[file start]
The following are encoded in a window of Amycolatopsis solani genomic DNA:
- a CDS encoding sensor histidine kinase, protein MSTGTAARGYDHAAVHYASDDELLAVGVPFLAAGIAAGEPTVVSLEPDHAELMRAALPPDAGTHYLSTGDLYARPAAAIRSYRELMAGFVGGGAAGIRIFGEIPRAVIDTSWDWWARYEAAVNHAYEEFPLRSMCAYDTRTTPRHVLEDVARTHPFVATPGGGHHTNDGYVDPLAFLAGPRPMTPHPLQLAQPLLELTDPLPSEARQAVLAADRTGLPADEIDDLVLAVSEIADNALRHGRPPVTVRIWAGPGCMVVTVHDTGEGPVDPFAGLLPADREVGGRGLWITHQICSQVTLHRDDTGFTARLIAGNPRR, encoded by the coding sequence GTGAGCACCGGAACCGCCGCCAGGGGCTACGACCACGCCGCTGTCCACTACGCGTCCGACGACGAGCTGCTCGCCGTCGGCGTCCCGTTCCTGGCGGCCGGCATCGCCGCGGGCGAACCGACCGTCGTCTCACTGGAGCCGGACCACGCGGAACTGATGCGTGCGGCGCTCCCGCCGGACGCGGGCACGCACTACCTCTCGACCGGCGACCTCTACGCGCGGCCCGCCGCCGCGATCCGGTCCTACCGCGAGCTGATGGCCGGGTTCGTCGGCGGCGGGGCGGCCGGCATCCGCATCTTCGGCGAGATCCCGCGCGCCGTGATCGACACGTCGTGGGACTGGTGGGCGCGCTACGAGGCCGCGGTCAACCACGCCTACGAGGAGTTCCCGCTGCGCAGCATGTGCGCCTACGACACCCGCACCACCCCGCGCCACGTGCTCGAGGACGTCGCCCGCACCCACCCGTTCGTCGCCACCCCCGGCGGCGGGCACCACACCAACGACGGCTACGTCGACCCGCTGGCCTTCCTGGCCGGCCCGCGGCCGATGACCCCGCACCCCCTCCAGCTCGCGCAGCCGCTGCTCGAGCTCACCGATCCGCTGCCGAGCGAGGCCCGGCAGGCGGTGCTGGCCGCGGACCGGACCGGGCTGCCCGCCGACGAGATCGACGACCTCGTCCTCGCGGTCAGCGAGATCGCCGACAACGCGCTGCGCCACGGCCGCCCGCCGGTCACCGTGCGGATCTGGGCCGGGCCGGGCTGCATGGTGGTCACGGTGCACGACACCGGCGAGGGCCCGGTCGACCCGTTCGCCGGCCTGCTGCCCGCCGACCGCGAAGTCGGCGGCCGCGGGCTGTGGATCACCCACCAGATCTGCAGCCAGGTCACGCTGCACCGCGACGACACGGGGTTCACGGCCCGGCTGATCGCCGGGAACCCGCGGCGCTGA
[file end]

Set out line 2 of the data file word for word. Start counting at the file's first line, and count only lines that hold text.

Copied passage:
- a CDS encoding sensor histidine kinase, protein MSTGTAARGYDHAAVHYASDDELLAVGVPFLAAGIAAGEPTVVSLEPDHAELMRAALPPDAGTHYLSTGDLYARPAAAIRSYRELMAGFVGGGAAGIRIFGEIPRAVIDTSWDWWARYEAAVNHAYEEFPLRSMCAYDTRTTPRHVLEDVARTHPFVATPGGGHHTNDGYVDPLAFLAGPRPMTPHPLQLAQPLLELTDPLPSEARQAVLAADRTGLPADEIDDLVLAVSEIADNALRHGRPPVTVRIWAGPGCMVVTVHDTGEGPVDPFAGLLPADREVGGRGLWITHQICSQVTLHRDDTGFTARLIAGNPRR, encoded by the coding sequence GTGAGCACCGGAACCGCCGCCAGGGGCTACGACCACGCCGCTGTCCACTACGCGTCCGACGACGAGCTGCTCGCCGTCGGCGTCCCGTTCCTGGCGGCCGGCATCGCCGCGGGCGAACCGACCGTCGTCTCACTGGAGCCGGACCACGCGGAACTGATGCGTGCGGCGCTCCCGCCGGACGCGGGCACGCACTACCTCTCGACCGGCGACCTCTACGCGCGGCCCGCCGCCGCGATCCGGTCCTACCGCGAGCTGATGGCCGGGTTCGTCGGCGGCGGGGCGGCCGGCATCCGCATCTTCGGCGAGATCCCGCGCGCCGTGATCGACACGTCGTGGGACTGGTGGGCGCGCTACGAGGCCGCGGTCAACCACGCCTACGAGGAGTTCCCGCTGCGCAGCATGTGCGCCTACGACACCCGCACCACCCCGCGCCACGTGCTCGAGGACGTCGCCCGCACCCACCCGTTCGTCGCCACCCCCGGCGGCGGGCACCACACCAACGACGGCTACGTCGACCCGCTGGCCTTCCTGGCCGGCCCGCGGCCGATGACCCCGCACCCCCTCCAGCTCGCGCAGCCGCTGCTCGAGCTCACCGATCCGCTGCCGAGCGAGGCCCGGCAGGCGGTGCTGGCCGCGGACCGGACCGGGCTGCCCGCCGACGAGATCGACGACCTCGTCCTCGCGGTCAGCGAGATCGCCGACAACGCGCTGCGCCACGGCCGCCCGCCGGTCACCGTGCGGATCTGGGCCGGGCCGGGCTGCATGGTGGTCACGGTGCACGACACCGGCGAGGGCCCGGTCGACCCGTTCGCCGGCCTGCTGCCCGCCGACCGCGAAGTCGGCGGCCGCGGGCTGTGGATCACCCACCAGATCTGCAGCCAGGTCACGCTGCACCGCGACGACACGGGGTTCACGGCCCGGCTGATCGCCGGGAACCCGCGGCGCTGA